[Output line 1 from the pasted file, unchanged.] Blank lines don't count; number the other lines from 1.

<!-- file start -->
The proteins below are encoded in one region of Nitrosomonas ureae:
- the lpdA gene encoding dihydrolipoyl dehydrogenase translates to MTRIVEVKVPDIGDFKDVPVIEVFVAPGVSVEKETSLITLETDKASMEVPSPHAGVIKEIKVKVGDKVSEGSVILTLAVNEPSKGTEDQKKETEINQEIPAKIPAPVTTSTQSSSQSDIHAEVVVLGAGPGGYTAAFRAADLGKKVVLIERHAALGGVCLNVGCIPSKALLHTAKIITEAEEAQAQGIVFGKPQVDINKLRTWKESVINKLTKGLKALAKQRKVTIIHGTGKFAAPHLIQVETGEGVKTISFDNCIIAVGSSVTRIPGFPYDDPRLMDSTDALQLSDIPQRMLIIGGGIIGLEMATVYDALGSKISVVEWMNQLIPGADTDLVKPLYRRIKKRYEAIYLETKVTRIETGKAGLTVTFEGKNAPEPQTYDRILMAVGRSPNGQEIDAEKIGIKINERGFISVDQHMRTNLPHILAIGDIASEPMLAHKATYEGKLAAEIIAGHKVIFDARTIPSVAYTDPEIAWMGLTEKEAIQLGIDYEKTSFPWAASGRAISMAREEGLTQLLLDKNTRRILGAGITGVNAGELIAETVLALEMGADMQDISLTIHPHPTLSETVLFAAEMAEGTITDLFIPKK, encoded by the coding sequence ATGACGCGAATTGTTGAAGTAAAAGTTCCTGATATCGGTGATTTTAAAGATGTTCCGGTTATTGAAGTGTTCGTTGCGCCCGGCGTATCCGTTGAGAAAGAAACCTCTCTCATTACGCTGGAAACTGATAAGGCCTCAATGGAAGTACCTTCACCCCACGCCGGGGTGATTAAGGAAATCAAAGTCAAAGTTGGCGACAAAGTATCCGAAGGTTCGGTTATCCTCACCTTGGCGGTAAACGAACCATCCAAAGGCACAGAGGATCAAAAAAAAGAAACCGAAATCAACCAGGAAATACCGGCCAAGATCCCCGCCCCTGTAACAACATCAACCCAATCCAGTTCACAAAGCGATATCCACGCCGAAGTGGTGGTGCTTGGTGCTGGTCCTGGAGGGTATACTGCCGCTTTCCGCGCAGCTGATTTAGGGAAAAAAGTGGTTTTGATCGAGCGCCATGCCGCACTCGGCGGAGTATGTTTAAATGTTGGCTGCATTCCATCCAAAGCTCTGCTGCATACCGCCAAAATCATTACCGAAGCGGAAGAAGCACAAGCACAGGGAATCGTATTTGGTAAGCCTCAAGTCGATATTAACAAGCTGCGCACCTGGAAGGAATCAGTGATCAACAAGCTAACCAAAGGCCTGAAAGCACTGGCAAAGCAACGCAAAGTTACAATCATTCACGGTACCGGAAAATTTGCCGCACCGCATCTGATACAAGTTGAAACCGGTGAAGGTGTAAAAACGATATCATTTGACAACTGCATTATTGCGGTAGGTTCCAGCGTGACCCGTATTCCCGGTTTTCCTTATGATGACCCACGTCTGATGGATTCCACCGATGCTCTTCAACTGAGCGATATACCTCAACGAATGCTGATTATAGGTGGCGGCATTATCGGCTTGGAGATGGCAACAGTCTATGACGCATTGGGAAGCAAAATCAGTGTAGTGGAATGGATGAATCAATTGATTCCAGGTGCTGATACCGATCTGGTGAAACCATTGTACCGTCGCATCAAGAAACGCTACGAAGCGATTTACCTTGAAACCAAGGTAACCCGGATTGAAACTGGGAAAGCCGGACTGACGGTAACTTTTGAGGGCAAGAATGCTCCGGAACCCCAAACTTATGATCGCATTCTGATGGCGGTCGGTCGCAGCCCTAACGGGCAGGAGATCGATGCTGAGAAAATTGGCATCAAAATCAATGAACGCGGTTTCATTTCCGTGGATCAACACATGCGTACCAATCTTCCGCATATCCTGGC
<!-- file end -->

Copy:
The proteins below are encoded in one region of Nitrosomonas ureae: